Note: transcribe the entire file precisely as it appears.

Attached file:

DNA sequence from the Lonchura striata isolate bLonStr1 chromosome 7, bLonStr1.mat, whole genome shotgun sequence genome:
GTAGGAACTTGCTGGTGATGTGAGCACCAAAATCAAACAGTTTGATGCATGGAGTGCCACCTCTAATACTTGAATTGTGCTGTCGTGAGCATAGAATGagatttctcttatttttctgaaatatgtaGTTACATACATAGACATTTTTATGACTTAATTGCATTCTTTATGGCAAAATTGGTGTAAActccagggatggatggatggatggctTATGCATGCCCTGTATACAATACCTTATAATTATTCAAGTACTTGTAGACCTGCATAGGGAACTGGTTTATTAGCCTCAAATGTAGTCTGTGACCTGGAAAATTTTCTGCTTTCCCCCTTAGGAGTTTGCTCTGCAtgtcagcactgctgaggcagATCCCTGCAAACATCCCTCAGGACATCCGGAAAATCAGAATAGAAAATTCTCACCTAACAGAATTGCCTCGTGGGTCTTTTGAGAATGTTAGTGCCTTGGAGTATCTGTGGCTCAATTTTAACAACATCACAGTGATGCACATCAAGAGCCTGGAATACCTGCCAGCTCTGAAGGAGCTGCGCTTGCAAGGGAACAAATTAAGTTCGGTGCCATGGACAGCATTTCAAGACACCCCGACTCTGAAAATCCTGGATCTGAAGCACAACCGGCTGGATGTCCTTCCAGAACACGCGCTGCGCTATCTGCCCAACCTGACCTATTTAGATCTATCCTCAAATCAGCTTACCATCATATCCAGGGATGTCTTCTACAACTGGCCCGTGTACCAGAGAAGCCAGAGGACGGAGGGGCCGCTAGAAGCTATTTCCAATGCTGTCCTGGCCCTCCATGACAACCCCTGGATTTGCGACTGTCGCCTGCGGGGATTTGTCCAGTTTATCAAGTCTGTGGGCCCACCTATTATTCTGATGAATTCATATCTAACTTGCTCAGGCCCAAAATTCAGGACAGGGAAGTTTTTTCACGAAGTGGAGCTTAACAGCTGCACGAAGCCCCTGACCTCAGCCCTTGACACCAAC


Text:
DNA sequence from the Lonchura striata isolate bLonStr1 chromosome 7, bLonStr1.mat, whole genome shotgun sequence genome:
GTAGGAACTTGCTGGTGATGTGAGCACCAAAATCAAACAGTTTGATGCATGGAGTGCCACCTCTAATACTTGAATTGTGCTGTCGTGAGCATAGAATGagatttctcttatttttctgaaatatgtaGTTACATACATAGACATTTTTATGACTTAATTGCATTCTTTATGGCAAAATTGGTGTAAActccagggatggatggatggatggctTATGCATGCCCTGTATACAATACCTTATAATTATTCAAGTACTTGTAGACCTGCATAGGGAACTGGTTTATTAGCCTCAAATGTAGTCTGTGACCTGGAAAATTTTCTGCTTTCCCCCTTAGGAGTTTGCTCTGCAtgtcagcactgctgaggcagATCCCTGCAAACATCCCTCAGGACATCCGGAAAATCAGAATAGAAAATTCTCACCTAACAGAATTGCCTCGTGGGTCTTTTGAGAATGTTAGTGCCTTGGAGTATCTGTGGCTCAATTTTAACAACATCACAGTGATGCACATCAAGAGCCTGGAATACCTGCCAGCTCTGAAGGAGCTGCGCTTGCAAGGGAACAAATTAAGTTCGGTGCCATGGACAGCATTTCAAGACACCCCGACTCTGAAAATCCTGGATCTGAAGCACAACCGGCTGGATGTCCTTCCAGAACACGCGCTGCGCTATCTGCCCAACCTGACCTATTTAGATCTATCCTCAAATCAGCTTACCATCATATCCAGGGATGTCTTCTACAACTGGCCCGTGTACCAGAGAAGCCAGAGGACGGAGGGGCCGCTAGAAGCTATTTCCAATGCTGTCCTGGCCCTCCATGACAACCCCTGGATTTGCGACTGTCGCCTGCGGGGATTTGTCCAGTTTATCAAGTCTGTGGGCCCACCTATTATTCTGATGAATTCATATCTAACTTGCTCAGGCCCAAAATTCAGGACAGGGAAGTTTTTTCACGAAGTGGAGCTTAACAGCTGCACGAAGCCCCTGACCTCAGCCCTTGACACCAAC